Iraqi Prime Minister Haider al-Abadi announced the start of military operations to liberate the northern city of Mosul from Islamic State militants on Monday, launching the country on its toughest battle since American troops left nearly five years ago.
State TV aired a brief statement in the early hours today announcing the start of the widely anticipated military offensive to drive IS out of Iraq’s second-largest city.
Broadcasts showed the prime minister, dressed in the uniform of the elite counterterrorism forces, speaking while flanked by senior military officers.
“These forces that are liberating you today, they have one goal in Mosul which is to get rid of Daesh and to secure your dignity. They are there for your sake,” he told the city’s residents, using an alternate name for the militant group. “God willing, we shall win.”
The thuds of sporadic artillery shelling rumbled across the rolling Nineveh plains in the direction of Mosul, witnesses said. State TV broadcast patriotic music within minutes of the announcement.
The push to retake Mosul will be the biggest military operation in Iraq since American troops left in 2011 and, if successful, the strongest blow yet to the Islamic State. A statement on Al-Abadi’s website pledged the fight for the city marked a new phase that would lead to the liberation of all Iraqi territory from the militants this year.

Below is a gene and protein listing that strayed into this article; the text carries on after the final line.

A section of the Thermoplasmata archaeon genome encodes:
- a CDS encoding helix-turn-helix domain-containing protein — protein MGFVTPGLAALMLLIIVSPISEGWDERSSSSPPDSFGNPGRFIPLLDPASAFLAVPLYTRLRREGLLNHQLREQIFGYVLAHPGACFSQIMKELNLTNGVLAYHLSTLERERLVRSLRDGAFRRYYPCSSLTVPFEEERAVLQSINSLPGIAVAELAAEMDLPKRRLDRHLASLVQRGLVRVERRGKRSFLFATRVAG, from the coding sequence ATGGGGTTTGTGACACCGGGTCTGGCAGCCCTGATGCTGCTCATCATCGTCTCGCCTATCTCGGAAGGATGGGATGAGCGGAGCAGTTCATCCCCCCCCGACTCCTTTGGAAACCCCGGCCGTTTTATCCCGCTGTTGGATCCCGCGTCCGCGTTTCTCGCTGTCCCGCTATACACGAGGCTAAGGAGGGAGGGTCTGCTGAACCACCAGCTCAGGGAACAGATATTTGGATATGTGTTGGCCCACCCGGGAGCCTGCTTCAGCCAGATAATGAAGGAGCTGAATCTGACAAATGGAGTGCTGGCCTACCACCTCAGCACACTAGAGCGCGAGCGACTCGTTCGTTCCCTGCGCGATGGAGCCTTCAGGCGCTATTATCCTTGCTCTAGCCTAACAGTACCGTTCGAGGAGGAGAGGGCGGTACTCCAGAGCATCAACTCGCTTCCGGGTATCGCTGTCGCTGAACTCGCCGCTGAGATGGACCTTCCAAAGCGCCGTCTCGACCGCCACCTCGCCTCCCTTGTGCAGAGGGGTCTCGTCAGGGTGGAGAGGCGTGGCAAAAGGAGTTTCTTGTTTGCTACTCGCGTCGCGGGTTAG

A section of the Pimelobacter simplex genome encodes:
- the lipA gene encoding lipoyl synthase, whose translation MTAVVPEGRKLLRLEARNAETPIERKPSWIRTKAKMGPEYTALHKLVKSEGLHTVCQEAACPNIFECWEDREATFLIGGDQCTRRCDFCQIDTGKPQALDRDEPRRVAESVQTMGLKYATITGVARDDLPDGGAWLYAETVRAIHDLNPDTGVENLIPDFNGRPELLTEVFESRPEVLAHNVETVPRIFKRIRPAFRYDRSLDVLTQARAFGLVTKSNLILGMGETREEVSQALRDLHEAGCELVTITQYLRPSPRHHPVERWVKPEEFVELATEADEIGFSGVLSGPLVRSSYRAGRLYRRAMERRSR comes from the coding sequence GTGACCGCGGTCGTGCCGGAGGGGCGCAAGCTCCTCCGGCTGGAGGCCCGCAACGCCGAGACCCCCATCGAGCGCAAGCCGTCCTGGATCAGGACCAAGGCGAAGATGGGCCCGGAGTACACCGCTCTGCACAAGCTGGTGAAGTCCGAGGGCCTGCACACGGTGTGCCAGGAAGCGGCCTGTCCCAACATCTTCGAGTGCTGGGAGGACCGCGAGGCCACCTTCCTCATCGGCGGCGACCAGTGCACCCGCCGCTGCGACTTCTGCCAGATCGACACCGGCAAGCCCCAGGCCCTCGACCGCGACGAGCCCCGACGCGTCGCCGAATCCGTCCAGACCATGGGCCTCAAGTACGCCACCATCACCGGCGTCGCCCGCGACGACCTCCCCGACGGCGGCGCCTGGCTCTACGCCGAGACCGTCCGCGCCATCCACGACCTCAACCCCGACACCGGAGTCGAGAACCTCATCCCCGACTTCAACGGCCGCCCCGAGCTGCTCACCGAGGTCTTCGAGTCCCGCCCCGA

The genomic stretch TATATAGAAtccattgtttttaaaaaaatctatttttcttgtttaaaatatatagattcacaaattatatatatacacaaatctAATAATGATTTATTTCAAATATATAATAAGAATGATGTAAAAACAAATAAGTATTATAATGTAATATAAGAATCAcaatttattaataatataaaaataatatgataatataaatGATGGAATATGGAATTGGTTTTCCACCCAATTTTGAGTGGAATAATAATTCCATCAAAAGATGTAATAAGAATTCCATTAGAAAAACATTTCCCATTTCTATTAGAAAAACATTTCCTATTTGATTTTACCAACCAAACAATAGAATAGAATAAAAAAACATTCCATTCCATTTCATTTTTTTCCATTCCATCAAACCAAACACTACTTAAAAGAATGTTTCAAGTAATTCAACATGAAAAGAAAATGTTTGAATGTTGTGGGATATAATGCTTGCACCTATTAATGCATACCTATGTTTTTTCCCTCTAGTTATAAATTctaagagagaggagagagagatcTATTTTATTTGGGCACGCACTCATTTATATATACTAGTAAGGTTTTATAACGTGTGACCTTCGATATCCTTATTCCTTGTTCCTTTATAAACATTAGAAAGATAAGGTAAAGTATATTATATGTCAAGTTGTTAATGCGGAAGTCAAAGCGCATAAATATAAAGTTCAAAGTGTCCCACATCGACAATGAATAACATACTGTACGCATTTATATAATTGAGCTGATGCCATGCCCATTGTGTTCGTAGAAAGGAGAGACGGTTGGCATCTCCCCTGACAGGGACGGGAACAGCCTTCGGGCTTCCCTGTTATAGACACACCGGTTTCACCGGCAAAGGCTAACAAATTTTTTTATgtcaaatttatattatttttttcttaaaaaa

In Washington, Defence Secretary Ash Carter called the start of Iraqi operations to liberate Mosul “a decisive moment in the campaign” to deliver a lasting defeat to the Islamic State group.
Carter said the United States and other members of the international coalition “stand ready to support the Iraqi Security Forces, Peshmerga fighters and the people of Iraq in the difficult fight ahead.”
Iraqi forces have been massing around the city in recent days. They include members of the elite special forces, who are expected to lead the charge into the city itself.
Mosul is home to more than a million civilians. The city fell to IS fighters during a lightning charge in June 2014 that left nearly a third of Iraq in militants’ hands and plunged the country into its most severe crisis since the US-led invasion in 2003.
After seizing Mosul, IS leader Abu Bakr al-Baghdadi visited the city to declare an Islamic caliphate that at one point covered nearly a third of Iraq and Syria.
But since late last year, the militants have suffered battlefield losses in Iraq and their power in the country has largely shrunk to Mosul and small towns in the country’s north and west. Mosul is about 360 kilometres northwest of the capital, Baghdad.
The operation to retake Mosul is expected to be the most complex yet for Iraq’s military, which has been rebuilding from its humiliating 2014 defeat.